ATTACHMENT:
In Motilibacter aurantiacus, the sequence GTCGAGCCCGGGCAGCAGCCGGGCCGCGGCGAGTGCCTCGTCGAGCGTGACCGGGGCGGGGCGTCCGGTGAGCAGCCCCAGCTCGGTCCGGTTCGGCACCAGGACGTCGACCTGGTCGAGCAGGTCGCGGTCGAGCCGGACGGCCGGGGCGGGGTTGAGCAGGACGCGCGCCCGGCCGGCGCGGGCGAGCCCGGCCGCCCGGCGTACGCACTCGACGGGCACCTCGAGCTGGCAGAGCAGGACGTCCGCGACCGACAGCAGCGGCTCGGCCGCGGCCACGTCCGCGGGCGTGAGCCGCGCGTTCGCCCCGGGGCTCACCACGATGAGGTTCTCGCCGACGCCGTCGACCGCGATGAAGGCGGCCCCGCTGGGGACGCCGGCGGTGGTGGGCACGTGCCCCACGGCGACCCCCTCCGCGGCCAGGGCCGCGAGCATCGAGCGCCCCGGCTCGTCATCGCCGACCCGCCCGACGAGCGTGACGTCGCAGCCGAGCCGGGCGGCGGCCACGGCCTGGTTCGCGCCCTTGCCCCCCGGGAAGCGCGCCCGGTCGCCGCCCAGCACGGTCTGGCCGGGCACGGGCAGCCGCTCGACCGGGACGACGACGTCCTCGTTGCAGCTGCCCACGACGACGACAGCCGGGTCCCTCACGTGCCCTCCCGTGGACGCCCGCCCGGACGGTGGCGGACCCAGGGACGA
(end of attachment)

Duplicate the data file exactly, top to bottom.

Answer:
In Motilibacter aurantiacus, the sequence GTCGAGCCCGGGCAGCAGCCGGGCCGCGGCGAGTGCCTCGTCGAGCGTGACCGGGGCGGGGCGTCCGGTGAGCAGCCCCAGCTCGGTCCGGTTCGGCACCAGGACGTCGACCTGGTCGAGCAGGTCGCGGTCGAGCCGGACGGCCGGGGCGGGGTTGAGCAGGACGCGCGCCCGGCCGGCGCGGGCGAGCCCGGCCGCCCGGCGTACGCACTCGACGGGCACCTCGAGCTGGCAGAGCAGGACGTCCGCGACCGACAGCAGCGGCTCGGCCGCGGCCACGTCCGCGGGCGTGAGCCGCGCGTTCGCCCCGGGGCTCACCACGATGAGGTTCTCGCCGACGCCGTCGACCGCGATGAAGGCGGCCCCGCTGGGGACGCCGGCGGTGGTGGGCACGTGCCCCACGGCGACCCCCTCCGCGGCCAGGGCCGCGAGCATCGAGCGCCCCGGCTCGTCATCGCCGACCCGCCCGACGAGCGTGACGTCGCAGCCGAGCCGGGCGGCGGCCACGGCCTGGTTCGCGCCCTTGCCCCCCGGGAAGCGCGCCCGGTCGCCGCCCAGCACGGTCTGGCCGGGCACGGGCAGCCGCTCGACCGGGACGACGACGTCCTCGTTGCAGCTGCCCACGACGACGACAGCCGGGTCCCTCACGTGCCCTCCCGTGGACGCCCGCCCGGACGGTGGCGGACCCAGGGACGA